I’m not sure how I failed to attend a dinner by the Group of 7 Chefs up until now. Timing, finances, their predilection for odd bits of the insides of animals… all may play a role. But when they announced they would be doing a fish and beer dinner, teaming up with Bellwoods Brewery and serving sustainable fish, Greg and I knew we had to go.
The Group of 7 Chefs is actually comprised of more than seven local chefs. Scott Vivian (Beast), Rob Gentile (Buca), Mark Cutrara (Cowbell), Kevin McKenna (Globe and Earth), Matty Matheson (Parts & Labour), Chris Brown (The Stop), Bertrand Alepee (The Tempered Chef), and Marc Dufour (Globe and Earth) are the main crew, but they have been joined occasionally by local chefs Nick Liu (GwaiLo), Guy Rawlings and others, depending on the specific dinner and individual availability.
The premise is that the chefs get together once a month, on a Monday, when they’re all off from their regular gigs, and work together to create a multi-course dinner. There are a few sous chefs helping out, but most of the work is done by the chefs themselves, with everyone helping to cook and plate each others’ dishes, and a grand sense of fun and camaraderie, despite the stress and hard work.
Kensington Market icon European Quality Meats and Sausages (176 Baldwin Avenue) will be closing down on April 7th. Full story at the Toronto Star.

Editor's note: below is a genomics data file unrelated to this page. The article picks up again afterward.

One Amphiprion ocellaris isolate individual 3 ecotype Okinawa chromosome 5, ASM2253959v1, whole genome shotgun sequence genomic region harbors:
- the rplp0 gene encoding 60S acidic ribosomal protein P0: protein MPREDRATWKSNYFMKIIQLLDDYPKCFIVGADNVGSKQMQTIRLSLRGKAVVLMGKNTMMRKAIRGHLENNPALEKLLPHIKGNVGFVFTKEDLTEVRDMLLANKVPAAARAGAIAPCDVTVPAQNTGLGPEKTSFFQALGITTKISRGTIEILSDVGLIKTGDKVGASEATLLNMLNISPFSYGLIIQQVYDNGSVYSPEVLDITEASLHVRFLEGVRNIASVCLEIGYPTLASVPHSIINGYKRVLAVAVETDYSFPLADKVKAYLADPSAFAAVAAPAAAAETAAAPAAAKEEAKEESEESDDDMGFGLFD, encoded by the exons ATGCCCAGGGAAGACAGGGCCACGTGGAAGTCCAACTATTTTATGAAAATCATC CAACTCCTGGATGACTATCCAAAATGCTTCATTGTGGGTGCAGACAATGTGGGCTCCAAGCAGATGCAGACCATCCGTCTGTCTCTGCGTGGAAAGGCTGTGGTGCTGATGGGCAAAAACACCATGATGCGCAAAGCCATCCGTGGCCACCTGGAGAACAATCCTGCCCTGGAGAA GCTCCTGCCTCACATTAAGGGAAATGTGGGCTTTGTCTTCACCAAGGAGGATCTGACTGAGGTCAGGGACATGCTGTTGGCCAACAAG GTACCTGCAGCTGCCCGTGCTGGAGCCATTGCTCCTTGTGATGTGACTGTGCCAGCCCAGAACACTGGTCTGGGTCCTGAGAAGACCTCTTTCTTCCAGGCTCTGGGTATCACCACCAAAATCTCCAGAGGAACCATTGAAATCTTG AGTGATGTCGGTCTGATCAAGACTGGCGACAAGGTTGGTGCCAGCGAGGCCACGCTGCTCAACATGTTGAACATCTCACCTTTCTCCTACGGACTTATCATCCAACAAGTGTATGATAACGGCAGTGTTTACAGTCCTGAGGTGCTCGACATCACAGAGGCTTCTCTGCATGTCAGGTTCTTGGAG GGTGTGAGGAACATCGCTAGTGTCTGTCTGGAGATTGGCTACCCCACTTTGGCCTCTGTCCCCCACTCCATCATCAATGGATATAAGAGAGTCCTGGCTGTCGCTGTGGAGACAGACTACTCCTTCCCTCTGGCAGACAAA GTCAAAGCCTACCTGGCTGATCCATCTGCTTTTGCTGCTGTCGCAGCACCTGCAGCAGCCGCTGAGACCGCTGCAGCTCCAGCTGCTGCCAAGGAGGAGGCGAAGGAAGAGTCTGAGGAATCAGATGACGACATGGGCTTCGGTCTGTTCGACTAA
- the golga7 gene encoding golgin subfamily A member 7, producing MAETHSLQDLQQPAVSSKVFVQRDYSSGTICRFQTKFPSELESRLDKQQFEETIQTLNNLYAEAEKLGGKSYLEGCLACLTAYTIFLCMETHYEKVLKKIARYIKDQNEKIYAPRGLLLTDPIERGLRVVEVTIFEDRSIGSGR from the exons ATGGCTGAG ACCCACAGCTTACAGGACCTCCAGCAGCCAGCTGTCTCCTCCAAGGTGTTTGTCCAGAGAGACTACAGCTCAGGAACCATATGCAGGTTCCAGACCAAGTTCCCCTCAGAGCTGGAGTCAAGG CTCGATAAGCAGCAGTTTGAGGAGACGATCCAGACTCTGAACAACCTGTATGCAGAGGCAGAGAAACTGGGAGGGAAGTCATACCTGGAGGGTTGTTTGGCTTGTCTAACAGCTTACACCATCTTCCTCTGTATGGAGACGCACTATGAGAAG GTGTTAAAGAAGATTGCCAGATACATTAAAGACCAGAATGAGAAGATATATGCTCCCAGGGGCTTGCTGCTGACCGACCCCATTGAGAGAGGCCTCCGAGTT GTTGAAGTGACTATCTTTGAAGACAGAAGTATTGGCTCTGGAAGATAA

Also in Kensington, Thirsty and Miserable has opened at 197 Baldwin Street. With a “culinary team” listed as Swansen and Deep Freeze, maybe don’t go expecting anything more than booze and great local craft beer.
Chef Greg Couillard is back in town, serving up Nonya cuisine tonight at The Depanneur (1033 College Street). There were still tickets left as of this morning. Couillard revealed to guests at last night’s dinner (which was fantastic!) that he plans to open a restaurant in Toronto’s west end, to be called Pink Slip. He’s also doing a guest stint from March 4- 6th at the Fox and Fiddle at Cityplace (25-17 Fort York Boulevard). (Yeah, I know, but that’s what the man said.)
I am generally sceptical when being served game meat. Having grown up eating wild caught stuff, the flavour of the game meat served in Toronto restaurants is generally subdued. Ontario law dictates that wild game meat cannot be sold to the public, so most of the venison, rabbit, elk, kangaroo, etc., that we eat here has been farmed. Farming has its pros and cons, of course, but one of the the most noticeable differences is the lack of a gamey taste because the animals are eating controlled feed instead of foraging in the forest.
This is a good thing, in a way, because it means that people will try game meat and not be put off by the strong flavour. But folks like me, who expect the strong flavour, often find game meat lacking. What is needed, then, is for the meat to be prepared at the hands of a skilled chef who knows how to nuance, accentuate and tease out the flavours. Last night, 9 sets of those skilled hands took on the challenge.
The Ontario Game Dinner at Hank’s was a benefit for Slow Food Toronto – money raised went towards sending Toronto chefs to Slow Food’s bi-annual conference in Italy.
Last Wednesday evening, the line-up outside the Gardiner Museum of Ceramic Art stretched as far north as Bloor Street. People had come prepared; many had snacks, drinks and umbrellas to shield them from the warm May sunshine, because to be first in line meant having the dedication to wait for hours to get in. But being first in line also meant having first choice when selecting a bowl, as well as getting to the variety of soups from the participating local chefs before they all ran out. And they would run out.